Lycopene is a naturally occurring chemical that gives fruits and vegetables a red color. It is one of a number of pigments called carotenoids. Lycopene is found in tomatoes, watermelons, red oranges, pink grapefruits, apricots, rosehips, and guavas. In North America, 85% of dietary lycopene comes from tomato products such as ketchup, tomato juice, sauce, or paste. A serving of fresh tomatoes contains between 4 mg and 10 mg of lycopene, while one cup (240 mL) of tomato juice provides about 20 mg. Processing raw tomatoes using heat (in the making of tomato juice, tomato paste or ketchup, for example) actually changes the lycopene in the raw product into a form that is easier for the body to use. The lycopene in supplements is about as easy for the body to use as lycopene found in food.
People take lycopene for preventing heart disease; "hardening of the arteries" (atherosclerosis); and cancer of the prostate, breast, lung, bladder, ovaries, colon, and pancreas. Lycopene is also used for treating human papilloma virus (HPV) infection, benign prostatic hyperplasia (BPH), asthma, hypertension, high cholesterol, congestive heart failure (CHF), gingivitis, and menopausal symptoms. Some people also use lycopene to prevent cataracts, amyotrophic lateral sclerosis (ALS, Lou Gehrig's disease), Parkinson's disease, and sunburn.
How it works
Lycopene is a powerful antioxidant that may help protect cells from damage. This is why there is a lot of research interest in lycopene's role, if any, in preventing cancer.
Possibly EffectiveHigh blood pressure
Taking a specific lycopene product (LycoMato, LycoRed Corp., Orange, NJ) daily for 8 weeks seems to lower blood pressure in people with high blood pressure. However, taking this same product did not lower blood pressure in people with pre-hypertension.
Lycopene is LIKELY SAFE when taken by mouth in appropriate amounts. Daily supplements containing up to 120 mg of lycopene have been used safely for up to one year.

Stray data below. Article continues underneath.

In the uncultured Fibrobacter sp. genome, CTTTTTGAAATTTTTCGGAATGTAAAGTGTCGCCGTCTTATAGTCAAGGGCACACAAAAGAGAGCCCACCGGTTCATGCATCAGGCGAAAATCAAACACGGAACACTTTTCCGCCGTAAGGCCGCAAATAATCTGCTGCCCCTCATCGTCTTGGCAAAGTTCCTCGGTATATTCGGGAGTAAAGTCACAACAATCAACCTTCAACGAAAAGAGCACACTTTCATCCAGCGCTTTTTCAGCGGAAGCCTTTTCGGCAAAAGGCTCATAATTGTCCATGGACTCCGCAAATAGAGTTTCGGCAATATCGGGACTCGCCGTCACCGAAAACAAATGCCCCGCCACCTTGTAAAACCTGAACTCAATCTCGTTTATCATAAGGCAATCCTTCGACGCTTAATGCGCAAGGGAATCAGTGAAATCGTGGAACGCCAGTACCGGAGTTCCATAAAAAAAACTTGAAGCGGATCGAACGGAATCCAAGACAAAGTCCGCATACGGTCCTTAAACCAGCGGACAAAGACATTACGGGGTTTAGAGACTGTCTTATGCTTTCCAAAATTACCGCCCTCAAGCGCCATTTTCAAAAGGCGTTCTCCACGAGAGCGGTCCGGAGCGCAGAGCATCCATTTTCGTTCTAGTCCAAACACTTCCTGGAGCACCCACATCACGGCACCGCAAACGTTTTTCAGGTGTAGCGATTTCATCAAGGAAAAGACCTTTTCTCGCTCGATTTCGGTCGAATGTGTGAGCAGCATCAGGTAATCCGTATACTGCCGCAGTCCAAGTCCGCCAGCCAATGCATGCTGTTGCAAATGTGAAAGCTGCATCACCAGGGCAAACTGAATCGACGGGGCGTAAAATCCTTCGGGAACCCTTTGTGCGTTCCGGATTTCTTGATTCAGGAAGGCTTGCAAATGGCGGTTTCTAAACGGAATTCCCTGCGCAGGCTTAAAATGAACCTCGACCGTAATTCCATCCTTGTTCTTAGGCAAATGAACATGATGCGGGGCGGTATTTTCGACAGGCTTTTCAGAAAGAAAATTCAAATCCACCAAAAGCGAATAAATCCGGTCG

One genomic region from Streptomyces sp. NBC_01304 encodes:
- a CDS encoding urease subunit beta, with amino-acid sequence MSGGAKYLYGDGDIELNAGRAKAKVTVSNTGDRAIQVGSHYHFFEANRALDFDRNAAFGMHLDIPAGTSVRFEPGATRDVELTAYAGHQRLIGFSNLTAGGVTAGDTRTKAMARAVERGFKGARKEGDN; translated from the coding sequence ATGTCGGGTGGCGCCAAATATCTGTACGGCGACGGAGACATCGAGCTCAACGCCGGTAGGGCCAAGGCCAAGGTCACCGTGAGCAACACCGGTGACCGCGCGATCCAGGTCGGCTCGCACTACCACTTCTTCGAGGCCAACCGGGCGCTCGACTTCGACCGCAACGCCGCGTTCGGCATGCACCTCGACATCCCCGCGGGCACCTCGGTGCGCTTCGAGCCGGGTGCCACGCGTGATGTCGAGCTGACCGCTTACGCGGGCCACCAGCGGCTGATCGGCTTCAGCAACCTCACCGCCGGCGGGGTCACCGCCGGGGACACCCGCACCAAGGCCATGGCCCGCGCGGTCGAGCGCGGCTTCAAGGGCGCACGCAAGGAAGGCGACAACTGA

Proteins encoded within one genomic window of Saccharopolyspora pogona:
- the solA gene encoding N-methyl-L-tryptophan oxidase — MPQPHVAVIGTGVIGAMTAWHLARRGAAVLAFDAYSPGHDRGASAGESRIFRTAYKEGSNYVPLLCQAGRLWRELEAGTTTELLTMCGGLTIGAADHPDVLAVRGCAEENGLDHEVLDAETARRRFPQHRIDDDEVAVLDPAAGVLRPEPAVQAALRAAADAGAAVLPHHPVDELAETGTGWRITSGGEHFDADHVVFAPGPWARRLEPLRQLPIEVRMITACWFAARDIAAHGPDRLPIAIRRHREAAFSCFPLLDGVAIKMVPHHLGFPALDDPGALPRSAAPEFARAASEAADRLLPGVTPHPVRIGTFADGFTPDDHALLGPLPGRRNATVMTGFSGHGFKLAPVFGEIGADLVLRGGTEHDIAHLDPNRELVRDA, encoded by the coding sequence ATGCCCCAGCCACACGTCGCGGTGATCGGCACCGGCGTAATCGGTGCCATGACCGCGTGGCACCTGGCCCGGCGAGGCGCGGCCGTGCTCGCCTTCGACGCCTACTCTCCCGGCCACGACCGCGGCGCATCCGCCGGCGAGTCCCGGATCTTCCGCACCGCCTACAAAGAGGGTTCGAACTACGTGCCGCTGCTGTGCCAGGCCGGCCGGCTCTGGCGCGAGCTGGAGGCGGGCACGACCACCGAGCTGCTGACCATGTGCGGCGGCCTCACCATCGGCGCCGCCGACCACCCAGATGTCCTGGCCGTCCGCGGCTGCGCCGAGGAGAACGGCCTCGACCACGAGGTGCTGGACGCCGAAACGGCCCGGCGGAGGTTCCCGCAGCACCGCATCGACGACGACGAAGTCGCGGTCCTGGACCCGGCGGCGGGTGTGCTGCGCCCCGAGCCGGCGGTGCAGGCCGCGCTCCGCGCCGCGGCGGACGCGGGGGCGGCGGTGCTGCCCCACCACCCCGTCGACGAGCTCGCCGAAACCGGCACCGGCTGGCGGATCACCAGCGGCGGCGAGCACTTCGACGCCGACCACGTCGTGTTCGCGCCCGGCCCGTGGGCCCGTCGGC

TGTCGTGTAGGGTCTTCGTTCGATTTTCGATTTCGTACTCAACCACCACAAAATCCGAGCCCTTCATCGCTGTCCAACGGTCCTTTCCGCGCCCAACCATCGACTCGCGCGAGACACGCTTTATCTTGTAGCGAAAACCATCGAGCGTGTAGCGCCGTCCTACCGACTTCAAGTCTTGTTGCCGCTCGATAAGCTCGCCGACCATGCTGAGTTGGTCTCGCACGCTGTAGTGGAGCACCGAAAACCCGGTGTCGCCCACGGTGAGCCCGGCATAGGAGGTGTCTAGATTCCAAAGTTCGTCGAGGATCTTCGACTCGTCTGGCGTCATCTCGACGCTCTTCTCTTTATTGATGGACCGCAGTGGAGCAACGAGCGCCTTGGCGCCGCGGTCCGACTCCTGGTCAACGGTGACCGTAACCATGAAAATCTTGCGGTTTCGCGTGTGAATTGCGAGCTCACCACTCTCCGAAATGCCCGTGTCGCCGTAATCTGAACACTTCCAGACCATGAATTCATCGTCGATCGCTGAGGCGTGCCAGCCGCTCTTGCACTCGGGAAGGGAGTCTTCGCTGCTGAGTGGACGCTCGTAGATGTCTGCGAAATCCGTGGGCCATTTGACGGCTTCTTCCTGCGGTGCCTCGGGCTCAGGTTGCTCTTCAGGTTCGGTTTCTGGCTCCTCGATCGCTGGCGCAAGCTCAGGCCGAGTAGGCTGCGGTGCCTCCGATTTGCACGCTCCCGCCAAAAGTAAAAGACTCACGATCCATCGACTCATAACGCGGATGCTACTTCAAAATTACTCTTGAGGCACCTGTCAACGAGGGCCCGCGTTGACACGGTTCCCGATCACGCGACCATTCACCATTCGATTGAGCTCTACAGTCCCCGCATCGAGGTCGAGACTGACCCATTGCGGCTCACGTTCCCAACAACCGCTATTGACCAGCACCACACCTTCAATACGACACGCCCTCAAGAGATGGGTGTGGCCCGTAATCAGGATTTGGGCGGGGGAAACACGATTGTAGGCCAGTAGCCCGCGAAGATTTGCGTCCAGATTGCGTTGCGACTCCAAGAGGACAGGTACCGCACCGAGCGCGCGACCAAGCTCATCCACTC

Pregnancy and breast-feeding: Lycopene isLIKELY SAFEduring pregnancy and breast-feeding when taken in amounts commonly found in foods. However, lycopene isPOSSIBLY UNSAFEwhen taken as a supplement during pregnancy. In one study, using a specific lycopene supplement (LycoRed, Jagsonpal Pharmaceuticals, India) 2 mg daily, starting between weeks 12 and 20 of pregnancy and continuing until delivery, increased the rate of premature births and low-birth-weight babies. But in another study using the same lycopene supplement, these problems weren't seen. Not enough is known about the safety of lycopene supplements during breast-feeding. If you arepregnantor breast-feeding, avoid using lycopene in amounts greater than those typically found in foods.Are there any interactions with medications?
Surgery: Lycopene might slow blood clotting. It might increase the risk of bleeding during and after surgery. Stop using lycopene supplements at least 2 weeks before a scheduled surgery.
ModerateMedications that slow blood clotting (Anticoagulant / Antiplatelet drugs)
Lycopene might slow blood clotting. Taking lycopene along with medications that also slow clotting might increase the chances of bruising and bleeding.Some medications that slow blood clotting include aspirin, clopidogrel (Plavix), dalteparin (Fragmin), enoxaparin (Lovenox), heparin, indomethacin (Indocin), ticlopidine (Ticlid), warfarin (Coumadin), and others.